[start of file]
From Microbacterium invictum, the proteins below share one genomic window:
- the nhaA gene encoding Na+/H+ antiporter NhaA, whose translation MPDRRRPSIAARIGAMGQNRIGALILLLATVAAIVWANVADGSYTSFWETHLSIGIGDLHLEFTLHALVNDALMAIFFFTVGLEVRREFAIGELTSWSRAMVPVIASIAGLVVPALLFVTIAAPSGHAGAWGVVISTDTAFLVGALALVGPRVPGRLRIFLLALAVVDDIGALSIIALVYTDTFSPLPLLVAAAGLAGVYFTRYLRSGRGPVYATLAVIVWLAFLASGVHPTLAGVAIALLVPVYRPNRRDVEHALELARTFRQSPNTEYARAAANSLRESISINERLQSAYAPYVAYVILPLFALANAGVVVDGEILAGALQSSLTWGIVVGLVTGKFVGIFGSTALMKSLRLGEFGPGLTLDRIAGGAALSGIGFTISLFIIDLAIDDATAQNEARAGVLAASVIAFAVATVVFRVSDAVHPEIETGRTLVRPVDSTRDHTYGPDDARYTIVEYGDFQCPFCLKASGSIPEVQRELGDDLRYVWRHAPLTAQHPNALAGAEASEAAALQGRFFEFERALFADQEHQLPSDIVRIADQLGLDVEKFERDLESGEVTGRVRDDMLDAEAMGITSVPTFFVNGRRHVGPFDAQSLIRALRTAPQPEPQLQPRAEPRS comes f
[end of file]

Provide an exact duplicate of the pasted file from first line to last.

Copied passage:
From Microbacterium invictum, the proteins below share one genomic window:
- the nhaA gene encoding Na+/H+ antiporter NhaA, whose translation MPDRRRPSIAARIGAMGQNRIGALILLLATVAAIVWANVADGSYTSFWETHLSIGIGDLHLEFTLHALVNDALMAIFFFTVGLEVRREFAIGELTSWSRAMVPVIASIAGLVVPALLFVTIAAPSGHAGAWGVVISTDTAFLVGALALVGPRVPGRLRIFLLALAVVDDIGALSIIALVYTDTFSPLPLLVAAAGLAGVYFTRYLRSGRGPVYATLAVIVWLAFLASGVHPTLAGVAIALLVPVYRPNRRDVEHALELARTFRQSPNTEYARAAANSLRESISINERLQSAYAPYVAYVILPLFALANAGVVVDGEILAGALQSSLTWGIVVGLVTGKFVGIFGSTALMKSLRLGEFGPGLTLDRIAGGAALSGIGFTISLFIIDLAIDDATAQNEARAGVLAASVIAFAVATVVFRVSDAVHPEIETGRTLVRPVDSTRDHTYGPDDARYTIVEYGDFQCPFCLKASGSIPEVQRELGDDLRYVWRHAPLTAQHPNALAGAEASEAAALQGRFFEFERALFADQEHQLPSDIVRIADQLGLDVEKFERDLESGEVTGRVRDDMLDAEAMGITSVPTFFVNGRRHVGPFDAQSLIRALRTAPQPEPQLQPRAEPRS comes f